Backstage, Max Beckmann
Max Beckmann
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Max Beckmann

Backstage, 1950

101.5 x 127.0 cm
Physical Description
Oil on canvas
Inventory Number
SG 1268
Acquired in 1989 with means provided by the City of Frankfurt am Main, the Hessische Kulturstiftung and the Dresdner Bank
On display, 1st upper level, Modern Art, room 9


About the Work

The curtain has fallen for good. A look behind the scenes reveals an unreal, stage-like space of great depth. Numerous exits lead into an indeterminate darkness. Crown, sword, spear and rings – familiar quotations from the artist’s pictorial world – are in an apparently arbitrary jumble. It is Beckmann’s last painting, the one he was still working on the day before his death in New York: a metaphor for the stage of life from which the painter has withdrawn. All is quiet, not a soul is to be seen, the candle has gone out, the props have been set down forever.

About the Acquisition

In 1989 a joint initiative of the City of Frankfurt, the Hessische Kulturstiftung and the Dresdner Bank AG enabled the Städel to make a prominent new acquisition. Beckmann had spent decisive years of his life in Frankfurt and taught at the Städelschule before leaving Germany in 1937 to go first to Amsterdam and later to New York. The collection of his works is thus a Städel tradition. Not only was that tradition interrupted during the Nazi era, but the Beckmann holdings assembled until then were destroyed by the confiscation of nine paintings.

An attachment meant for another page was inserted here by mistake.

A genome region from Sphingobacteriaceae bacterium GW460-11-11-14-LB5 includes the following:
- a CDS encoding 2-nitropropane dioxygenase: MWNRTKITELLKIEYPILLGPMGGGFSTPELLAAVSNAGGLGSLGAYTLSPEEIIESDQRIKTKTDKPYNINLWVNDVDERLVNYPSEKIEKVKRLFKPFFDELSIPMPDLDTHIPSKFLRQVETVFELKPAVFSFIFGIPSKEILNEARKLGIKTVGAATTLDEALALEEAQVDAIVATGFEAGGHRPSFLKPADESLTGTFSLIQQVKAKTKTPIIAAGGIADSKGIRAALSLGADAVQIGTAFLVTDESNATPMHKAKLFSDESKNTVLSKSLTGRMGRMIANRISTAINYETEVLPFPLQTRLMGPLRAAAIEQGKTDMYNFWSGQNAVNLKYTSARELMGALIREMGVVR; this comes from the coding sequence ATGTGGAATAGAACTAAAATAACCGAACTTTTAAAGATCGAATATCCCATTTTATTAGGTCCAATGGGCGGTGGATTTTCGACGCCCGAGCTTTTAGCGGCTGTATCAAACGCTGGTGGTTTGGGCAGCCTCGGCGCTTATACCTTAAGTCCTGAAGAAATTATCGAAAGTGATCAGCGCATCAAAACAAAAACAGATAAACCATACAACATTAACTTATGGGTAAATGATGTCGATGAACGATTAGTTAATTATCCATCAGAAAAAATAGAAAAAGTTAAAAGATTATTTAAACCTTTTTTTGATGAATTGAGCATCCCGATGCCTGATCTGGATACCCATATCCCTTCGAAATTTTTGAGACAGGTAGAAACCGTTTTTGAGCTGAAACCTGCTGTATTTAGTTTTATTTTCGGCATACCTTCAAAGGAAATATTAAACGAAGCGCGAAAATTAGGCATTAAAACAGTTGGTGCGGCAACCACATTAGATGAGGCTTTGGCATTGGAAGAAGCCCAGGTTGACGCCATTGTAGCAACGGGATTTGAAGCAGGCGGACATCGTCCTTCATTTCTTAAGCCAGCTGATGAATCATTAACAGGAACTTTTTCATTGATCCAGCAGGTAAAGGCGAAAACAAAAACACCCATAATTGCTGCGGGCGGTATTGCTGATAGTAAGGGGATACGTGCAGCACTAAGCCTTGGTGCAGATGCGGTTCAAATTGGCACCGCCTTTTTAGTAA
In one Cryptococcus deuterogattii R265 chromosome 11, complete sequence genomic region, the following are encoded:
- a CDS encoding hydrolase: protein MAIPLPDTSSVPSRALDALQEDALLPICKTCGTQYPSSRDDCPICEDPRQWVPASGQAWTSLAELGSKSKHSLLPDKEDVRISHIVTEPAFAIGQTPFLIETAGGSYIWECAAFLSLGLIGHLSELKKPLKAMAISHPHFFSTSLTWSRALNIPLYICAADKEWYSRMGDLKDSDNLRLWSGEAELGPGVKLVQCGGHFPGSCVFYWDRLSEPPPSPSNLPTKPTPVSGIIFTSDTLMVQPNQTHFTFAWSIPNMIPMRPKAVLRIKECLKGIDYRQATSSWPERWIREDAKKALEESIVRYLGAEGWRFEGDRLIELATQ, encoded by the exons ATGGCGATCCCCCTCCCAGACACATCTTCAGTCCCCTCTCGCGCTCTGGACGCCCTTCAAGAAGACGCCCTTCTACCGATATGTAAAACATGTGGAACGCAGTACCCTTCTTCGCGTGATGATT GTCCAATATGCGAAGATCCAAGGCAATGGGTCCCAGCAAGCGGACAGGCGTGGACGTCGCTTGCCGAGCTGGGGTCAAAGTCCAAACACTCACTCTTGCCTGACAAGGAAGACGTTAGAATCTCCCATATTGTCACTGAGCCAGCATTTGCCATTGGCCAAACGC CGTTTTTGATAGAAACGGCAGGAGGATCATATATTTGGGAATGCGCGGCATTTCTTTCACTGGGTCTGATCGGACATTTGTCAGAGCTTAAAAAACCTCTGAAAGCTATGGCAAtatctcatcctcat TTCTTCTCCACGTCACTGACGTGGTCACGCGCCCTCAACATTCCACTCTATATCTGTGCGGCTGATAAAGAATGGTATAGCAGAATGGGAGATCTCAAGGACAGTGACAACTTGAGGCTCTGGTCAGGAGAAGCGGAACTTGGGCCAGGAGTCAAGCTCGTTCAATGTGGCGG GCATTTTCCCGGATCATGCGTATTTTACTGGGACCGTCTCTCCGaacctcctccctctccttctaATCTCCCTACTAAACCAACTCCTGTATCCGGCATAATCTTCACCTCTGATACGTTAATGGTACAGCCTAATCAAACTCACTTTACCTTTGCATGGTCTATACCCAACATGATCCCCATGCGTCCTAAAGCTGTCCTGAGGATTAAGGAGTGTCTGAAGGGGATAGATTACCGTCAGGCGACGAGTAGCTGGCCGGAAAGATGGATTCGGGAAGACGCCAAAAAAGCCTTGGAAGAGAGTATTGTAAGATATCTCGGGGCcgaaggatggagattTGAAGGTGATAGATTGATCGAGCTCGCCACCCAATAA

Work Data

Basic Information

Period Produced
Object Type
Physical Description
Oil on canvas
Work Catalogues
  • Göpel 2021 Nr. 830

Property and Acquisition

Städel Museum, Frankfurt am Main
Picture Copyright
Public Domain
Acquired in 1989 with means provided by the City of Frankfurt am Main, the Hessische Kulturstiftung and the Dresdner Bank

Work Content

Motifs and References

Main Motif



Research and Discussion


Object History
Max Beckmann (1884-1950), New York
Mathilde Beckmann (1904-1986), New York
verkauft über die Galerie Beyeler, Basel an die Städtische Galerie, Frankfurt am Main, 1989.


Since 2001, the Städel Museum has systematically been researching the provenance of all objects that were acquired during the National Socialist period, or that changed owners or could have changed owners during those years. The basis for this research is the “Washington Declaration”, also known as the “Washington Conference Principles”, formulated at the 1998 “Conference on Holocaust-Era Assets” and the subsequent “Joint Declaration”.

The provenance information is based on the sources researched at the time they were published digitally. However, this information can change at any time when new sources are discovered. Provenance research is therefore a continuous process and one that is updated at regular intervals.

Ideally, the provenance information documents an object’s origins from the time it was created until the date when it found its way into the collection. It contains the following details, provided they are known:

  • the type of acquisition and/or the way the object changed hands
  • the owner's name and place of residence
  • the date on which it changed hands

The successive ownership records are separated from each other by a semicolon.

Gaps in the record of a provenance are indicated by the placeholder “…”. Unsupported information is listed in square brackets.

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